Referring now to FIG. 2, the transmission lines 24 extend outward from proximate cavity 18 to the outer periphery of the package 10. At the outer edge of the package 10, the transmission lines 24 are joined to vertical contact members 60. The contact members 60 extend downward along the side of package 10 and project outward from the package along a plane even with the bottom of the package to form contact members 25. The contact members 25 may be connected to a conventional substrate, such as a printed circuit board, as described previously. An external ground plane 26 is formed on the bottom of base 12, and both it and the internal ground plane 22 are formed by conventional methods, such as tungsten metallization.
Referring now in particular to FIG. 3, the connection of a semiconductor 30 to the transmission lines 24 and the internal ground plane 22 will be described. Semiconductor device 30 includes an active surface 40 having a plurality of signal bonding pads 42 formed about its periphery. A ground ring 44 surrounds the bonding pads 42 and includes extensions 46 which project between adjacent bonding pads 42. A plurality of signal bonding members 48 are formed between the bonding pads 42 and the inner ends of transmission lines 24. The single bonding members 48 may be formed by any conventional technique, typically by wire bonding or tape bonding, preferably tape bonding which provides for reduced resistance and inductance, and thus, lower signal losses. Additional ground bonding members 50 are formed from the extensions 46 of ground ring 44 to an exposed portion of the internal ground plane. The exposed portion results from the setback of spacing layer 14, as best observed in FIGS. 1 and 2. As a result of the bonding as just described, the signal bonding members 48 are spaced alternately with the ground bonding members 50 to maximize shielding and limit cross-talk between the leads.
As best illustrated in FIGS. 4 and 5, the internal ground plane 22 and external ground plane 26 are electrically interconnected by a plurality of peripheral conductors 62. The conductors 62 are formed in vertical channels (castellations) 64 equally spaced about the outer periphery of base 12. The conductors 62 comprise a metal layer deposited within the channel 64 and are connected at one end to internal ground plane 22 and at the other end to external ground plane 26. Usually, the metal will be the same as the ground planes 22 and 26, and at least as many conductors 62 will be provided as there are transmission lines 24 and outer contact members 60. In this way, the outer contact member 60 may be located between adjacent peripheral conductors 62 which, as they are maintained at the reference ground, will act to shield the contact members from each other. Moreover, the multiplicity of peripheral connectors 62 helps assure the uniformity of ground at all points on the ground planes 22 and 26.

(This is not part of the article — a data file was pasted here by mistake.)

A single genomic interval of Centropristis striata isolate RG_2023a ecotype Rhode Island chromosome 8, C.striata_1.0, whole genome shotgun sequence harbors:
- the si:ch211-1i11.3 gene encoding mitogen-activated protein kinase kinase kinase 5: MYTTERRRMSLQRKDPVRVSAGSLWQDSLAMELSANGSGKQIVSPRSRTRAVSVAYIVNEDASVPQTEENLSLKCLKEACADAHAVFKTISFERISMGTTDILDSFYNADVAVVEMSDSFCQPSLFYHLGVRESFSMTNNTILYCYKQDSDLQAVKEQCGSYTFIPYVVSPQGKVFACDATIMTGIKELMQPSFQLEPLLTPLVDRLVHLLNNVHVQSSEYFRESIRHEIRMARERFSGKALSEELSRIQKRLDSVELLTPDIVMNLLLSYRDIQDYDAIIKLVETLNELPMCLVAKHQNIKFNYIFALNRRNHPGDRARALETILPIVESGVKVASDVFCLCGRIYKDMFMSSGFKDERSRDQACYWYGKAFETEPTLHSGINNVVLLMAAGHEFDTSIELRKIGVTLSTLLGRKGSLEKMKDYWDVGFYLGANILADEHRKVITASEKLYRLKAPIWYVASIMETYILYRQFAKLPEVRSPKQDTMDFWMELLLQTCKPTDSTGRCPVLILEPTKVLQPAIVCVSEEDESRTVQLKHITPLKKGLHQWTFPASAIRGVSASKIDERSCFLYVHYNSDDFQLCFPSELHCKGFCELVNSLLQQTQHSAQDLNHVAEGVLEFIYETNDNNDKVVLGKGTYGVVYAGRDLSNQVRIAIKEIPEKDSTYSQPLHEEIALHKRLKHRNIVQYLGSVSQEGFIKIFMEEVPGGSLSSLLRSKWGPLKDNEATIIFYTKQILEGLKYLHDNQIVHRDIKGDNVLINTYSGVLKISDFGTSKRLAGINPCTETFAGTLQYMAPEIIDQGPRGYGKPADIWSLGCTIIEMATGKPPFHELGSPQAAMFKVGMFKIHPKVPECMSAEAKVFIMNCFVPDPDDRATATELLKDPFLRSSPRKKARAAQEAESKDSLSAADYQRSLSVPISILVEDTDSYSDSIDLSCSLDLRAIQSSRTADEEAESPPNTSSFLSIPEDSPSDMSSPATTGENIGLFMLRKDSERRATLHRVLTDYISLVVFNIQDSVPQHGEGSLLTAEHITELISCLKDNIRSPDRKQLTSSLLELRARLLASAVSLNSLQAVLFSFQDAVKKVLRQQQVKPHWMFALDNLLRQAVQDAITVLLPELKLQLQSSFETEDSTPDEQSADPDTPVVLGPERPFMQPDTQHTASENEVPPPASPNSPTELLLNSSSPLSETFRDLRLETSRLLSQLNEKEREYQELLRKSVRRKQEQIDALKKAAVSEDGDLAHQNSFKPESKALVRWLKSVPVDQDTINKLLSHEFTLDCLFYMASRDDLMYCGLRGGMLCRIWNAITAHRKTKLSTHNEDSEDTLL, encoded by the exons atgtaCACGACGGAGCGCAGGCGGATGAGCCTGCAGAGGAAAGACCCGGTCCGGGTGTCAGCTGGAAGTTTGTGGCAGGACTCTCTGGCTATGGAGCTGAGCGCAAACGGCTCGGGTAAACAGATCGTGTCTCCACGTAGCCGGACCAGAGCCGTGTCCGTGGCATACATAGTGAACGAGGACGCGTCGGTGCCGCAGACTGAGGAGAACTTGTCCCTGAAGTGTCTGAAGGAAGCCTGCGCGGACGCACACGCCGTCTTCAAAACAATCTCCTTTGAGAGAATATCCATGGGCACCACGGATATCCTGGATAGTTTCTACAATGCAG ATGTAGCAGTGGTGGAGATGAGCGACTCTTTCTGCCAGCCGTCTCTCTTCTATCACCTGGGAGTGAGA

Although the foregoing invention has been described in some detail by way of illustration and example for purposes of clarity of understanding, it will be obvious that certain changes and modifications may be practiced within the scope of the appended claims.
|Cited Patent||Filing date||Publication date||Applicant||Title|
|US3683241 *||Mar 8, 1971||Aug 8, 1972||Communications Transistor Corp||Radio frequency transistor package|